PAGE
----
Part 4

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“They didn’t card me?” Della said, following Chan into the club several hours later. The place was dark, lit up by only a few candles, but amazingly she didn’t have much trouble seeing. Or hearing. Noise, crowd noise, the chattering of different conversations, and people shifting in their chairs, came at her from every direction, but somehow she could shut out the parts of it that she didn’t want to listen to. However, the ambience didn’t stem from the noise or the lighting.  Energy vibrated in the place. Della felt it, felt it feeding her, like some forbidden drug.  

“The only card you need for this place is right here.” He touched her forehead.

Immediately, Della remembered the weird things she’d been seeing on everyone’s forehead. She grabbed his arm. “What is that? The forehead thing?”

He grinned. “It’s your ID. All supernaturals have the ability to read brain patterns, and eventually you’ll learn to tell who is what. And if you concentrate just a little bit you can get behind their shields and know if they’re friend or foe.”

He pointed across the room. “Look at the guy in the green shirt. Tighten your eyes, and stare at his forehead and tell me what you see.”

At first all Della saw was his forehead and then . . .  “I see . . . swirly lines.” 

“Now look at my pattern. “Do you see the similarities?” Chan asked.

“Yes. But they’re not identical,” she said.

“Not identical, but he’s vampire. Brain patterns are like tracks in the snow, sooner or later, you’ll be able to know what kind of animal made that print.”

She nodded and glanced around the room.

“Look at that big guy’s pattern, the guy in the black coat,” he said.

She did. The pattern was completely different. Horizontal lines and . . .

“Now look deeper. Keep staring. Open your mind.”

She concentrated and what she saw was black and dark and gave off the impression of danger. She took a step back.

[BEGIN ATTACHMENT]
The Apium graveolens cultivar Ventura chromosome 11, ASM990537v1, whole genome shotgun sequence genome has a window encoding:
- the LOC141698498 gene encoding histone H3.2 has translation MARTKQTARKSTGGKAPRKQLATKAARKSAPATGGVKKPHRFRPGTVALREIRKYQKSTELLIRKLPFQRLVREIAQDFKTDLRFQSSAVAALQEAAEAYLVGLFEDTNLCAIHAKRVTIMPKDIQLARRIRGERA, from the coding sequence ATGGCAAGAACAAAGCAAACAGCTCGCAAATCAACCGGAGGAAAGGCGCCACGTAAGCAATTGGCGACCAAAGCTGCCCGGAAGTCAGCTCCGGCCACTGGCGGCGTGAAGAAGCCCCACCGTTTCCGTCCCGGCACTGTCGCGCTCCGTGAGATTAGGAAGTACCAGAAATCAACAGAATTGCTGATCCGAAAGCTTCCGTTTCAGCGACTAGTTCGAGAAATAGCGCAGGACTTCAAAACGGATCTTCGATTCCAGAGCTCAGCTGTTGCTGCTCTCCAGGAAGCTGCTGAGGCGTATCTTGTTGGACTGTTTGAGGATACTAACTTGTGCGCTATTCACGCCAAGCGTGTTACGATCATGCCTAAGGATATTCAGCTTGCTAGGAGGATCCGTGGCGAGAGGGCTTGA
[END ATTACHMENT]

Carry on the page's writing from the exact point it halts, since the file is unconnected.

He laughed. “It’s okay.  He’s not going to hurt you. Not here, anyway. But meet him in a dark alley, and who knows.”

“I wasn’t scared,” she insisted, but she knew it was a lie and she heard her own heartbeat speed up as if punctuating the fib.

”You should be. He’s Werewolf and not someone you want to associate with.”

Della remembered. “The doctor. He was a werewolf and he didn’t seem . . . bad.”

“They are all bad.” He looked around. “There’s a fae, the pretty brunette in the pink dress. Well, she’s half fae, half human.”

Della tightened her brows and recalled the pattern of the nurse in the hospital. “I think I sort of understand. But if these people don’t get along, how come they come to the same bar? And why would they work together?”

“Because some supers think we should live as one big happy family. Like humans who want to live alongside lions. And I admit I’ve had my fair share of fun toying with a few breeds.” He wiggled his brows. “Especially humans.  It’s fun to play with our food.”

Della took a step back. “You’re human. How can you . . .”

“I told you earlier, I’m not going to sugarcoat it. I’m not human anymore. Neither are you. You need to start looking at humans as prey because that’s all they are for us.” 

Della put a hand over her mouth. “The blood earlier, you didn’t . . . hurt anyone.”

“Got it from a blood bank.” He glanced away, almost too quickly, as if he were lying. “Oh, see the little guy in the black shirt? Check his pattern out, but . . . if he looks this way, glance away, quick.”

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